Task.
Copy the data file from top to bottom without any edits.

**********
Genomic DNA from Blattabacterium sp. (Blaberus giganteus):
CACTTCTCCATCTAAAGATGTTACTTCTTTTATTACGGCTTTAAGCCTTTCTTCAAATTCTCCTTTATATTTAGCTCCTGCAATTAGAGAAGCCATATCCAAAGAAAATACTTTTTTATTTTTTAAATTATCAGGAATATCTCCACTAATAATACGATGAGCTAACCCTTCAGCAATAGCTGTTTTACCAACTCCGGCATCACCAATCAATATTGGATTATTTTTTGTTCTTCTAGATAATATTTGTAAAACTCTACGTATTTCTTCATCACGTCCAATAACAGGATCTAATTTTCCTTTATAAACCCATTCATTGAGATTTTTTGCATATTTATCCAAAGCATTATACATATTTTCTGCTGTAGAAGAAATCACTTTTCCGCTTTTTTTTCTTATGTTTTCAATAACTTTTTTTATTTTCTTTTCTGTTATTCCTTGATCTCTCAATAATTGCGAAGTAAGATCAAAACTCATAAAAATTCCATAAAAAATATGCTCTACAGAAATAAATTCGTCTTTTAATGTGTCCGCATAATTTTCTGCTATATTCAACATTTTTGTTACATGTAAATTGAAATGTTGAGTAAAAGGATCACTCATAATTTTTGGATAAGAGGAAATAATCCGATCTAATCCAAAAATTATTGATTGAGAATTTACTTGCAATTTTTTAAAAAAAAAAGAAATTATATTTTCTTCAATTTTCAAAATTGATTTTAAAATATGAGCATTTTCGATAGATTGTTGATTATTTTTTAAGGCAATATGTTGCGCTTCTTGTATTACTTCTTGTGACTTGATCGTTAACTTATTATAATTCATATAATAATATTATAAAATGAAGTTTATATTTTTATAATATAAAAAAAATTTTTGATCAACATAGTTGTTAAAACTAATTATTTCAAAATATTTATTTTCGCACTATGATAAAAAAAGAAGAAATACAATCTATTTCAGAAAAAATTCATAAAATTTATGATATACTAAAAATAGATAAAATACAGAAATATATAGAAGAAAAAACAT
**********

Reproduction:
Genomic DNA from Blattabacterium sp. (Blaberus giganteus):
CACTTCTCCATCTAAAGATGTTACTTCTTTTATTACGGCTTTAAGCCTTTCTTCAAATTCTCCTTTATATTTAGCTCCTGCAATTAGAGAAGCCATATCCAAAGAAAATACTTTTTTATTTTTTAAATTATCAGGAATATCTCCACTAATAATACGATGAGCTAACCCTTCAGCAATAGCTGTTTTACCAACTCCGGCATCACCAATCAATATTGGATTATTTTTTGTTCTTCTAGATAATATTTGTAAAACTCTACGTATTTCTTCATCACGTCCAATAACAGGATCTAATTTTCCTTTATAAACCCATTCATTGAGATTTTTTGCATATTTATCCAAAGCATTATACATATTTTCTGCTGTAGAAGAAATCACTTTTCCGCTTTTTTTTCTTATGTTTTCAATAACTTTTTTTATTTTCTTTTCTGTTATTCCTTGATCTCTCAATAATTGCGAAGTAAGATCAAAACTCATAAAAATTCCATAAAAAATATGCTCTACAGAAATAAATTCGTCTTTTAATGTGTCCGCATAATTTTCTGCTATATTCAACATTTTTGTTACATGTAAATTGAAATGTTGAGTAAAAGGATCACTCATAATTTTTGGATAAGAGGAAATAATCCGATCTAATCCAAAAATTATTGATTGAGAATTTACTTGCAATTTTTTAAAAAAAAAAGAAATTATATTTTCTTCAATTTTCAAAATTGATTTTAAAATATGAGCATTTTCGATAGATTGTTGATTATTTTTTAAGGCAATATGTTGCGCTTCTTGTATTACTTCTTGTGACTTGATCGTTAACTTATTATAATTCATATAATAATATTATAAAATGAAGTTTATATTTTTATAATATAAAAAAAATTTTTGATCAACATAGTTGTTAAAACTAATTATTTCAAAATATTTATTTTCGCACTATGATAAAAAAAGAAGAAATACAATCTATTTCAGAAAAAATTCATAAAATTTATGATATACTAAAAATAGATAAAATACAGAAATATATAGAAGAAAAAACAT